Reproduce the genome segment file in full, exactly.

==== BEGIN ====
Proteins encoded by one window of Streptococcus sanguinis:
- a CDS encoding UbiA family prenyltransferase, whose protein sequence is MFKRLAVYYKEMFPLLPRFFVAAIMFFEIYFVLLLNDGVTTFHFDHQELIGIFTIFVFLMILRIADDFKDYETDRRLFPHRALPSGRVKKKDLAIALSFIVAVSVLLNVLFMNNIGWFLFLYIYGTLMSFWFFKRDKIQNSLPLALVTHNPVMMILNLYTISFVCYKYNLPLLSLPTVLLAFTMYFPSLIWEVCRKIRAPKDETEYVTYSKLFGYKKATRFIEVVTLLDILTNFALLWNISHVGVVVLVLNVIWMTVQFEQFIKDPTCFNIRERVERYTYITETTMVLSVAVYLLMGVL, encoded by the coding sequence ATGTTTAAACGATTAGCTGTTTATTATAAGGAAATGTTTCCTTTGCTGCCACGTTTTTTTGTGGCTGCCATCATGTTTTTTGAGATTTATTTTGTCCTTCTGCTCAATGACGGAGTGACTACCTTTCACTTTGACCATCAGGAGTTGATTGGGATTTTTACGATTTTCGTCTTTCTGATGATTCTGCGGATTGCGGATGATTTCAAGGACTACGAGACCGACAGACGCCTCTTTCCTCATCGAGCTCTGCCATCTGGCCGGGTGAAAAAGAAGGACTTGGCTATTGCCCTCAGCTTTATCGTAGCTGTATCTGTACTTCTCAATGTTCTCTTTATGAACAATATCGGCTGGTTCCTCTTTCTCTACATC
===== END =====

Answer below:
Proteins encoded by one window of Streptococcus sanguinis:
- a CDS encoding UbiA family prenyltransferase, whose protein sequence is MFKRLAVYYKEMFPLLPRFFVAAIMFFEIYFVLLLNDGVTTFHFDHQELIGIFTIFVFLMILRIADDFKDYETDRRLFPHRALPSGRVKKKDLAIALSFIVAVSVLLNVLFMNNIGWFLFLYIYGTLMSFWFFKRDKIQNSLPLALVTHNPVMMILNLYTISFVCYKYNLPLLSLPTVLLAFTMYFPSLIWEVCRKIRAPKDETEYVTYSKLFGYKKATRFIEVVTLLDILTNFALLWNISHVGVVVLVLNVIWMTVQFEQFIKDPTCFNIRERVERYTYITETTMVLSVAVYLLMGVL, encoded by the coding sequence ATGTTTAAACGATTAGCTGTTTATTATAAGGAAATGTTTCCTTTGCTGCCACGTTTTTTTGTGGCTGCCATCATGTTTTTTGAGATTTATTTTGTCCTTCTGCTCAATGACGGAGTGACTACCTTTCACTTTGACCATCAGGAGTTGATTGGGATTTTTACGATTTTCGTCTTTCTGATGATTCTGCGGATTGCGGATGATTTCAAGGACTACGAGACCGACAGACGCCTCTTTCCTCATCGAGCTCTGCCATCTGGCCGGGTGAAAAAGAAGGACTTGGCTATTGCCCTCAGCTTTATCGTAGCTGTATCTGTACTTCTCAATGTTCTCTTTATGAACAATATCGGCTGGTTCCTCTTTCTCTACATC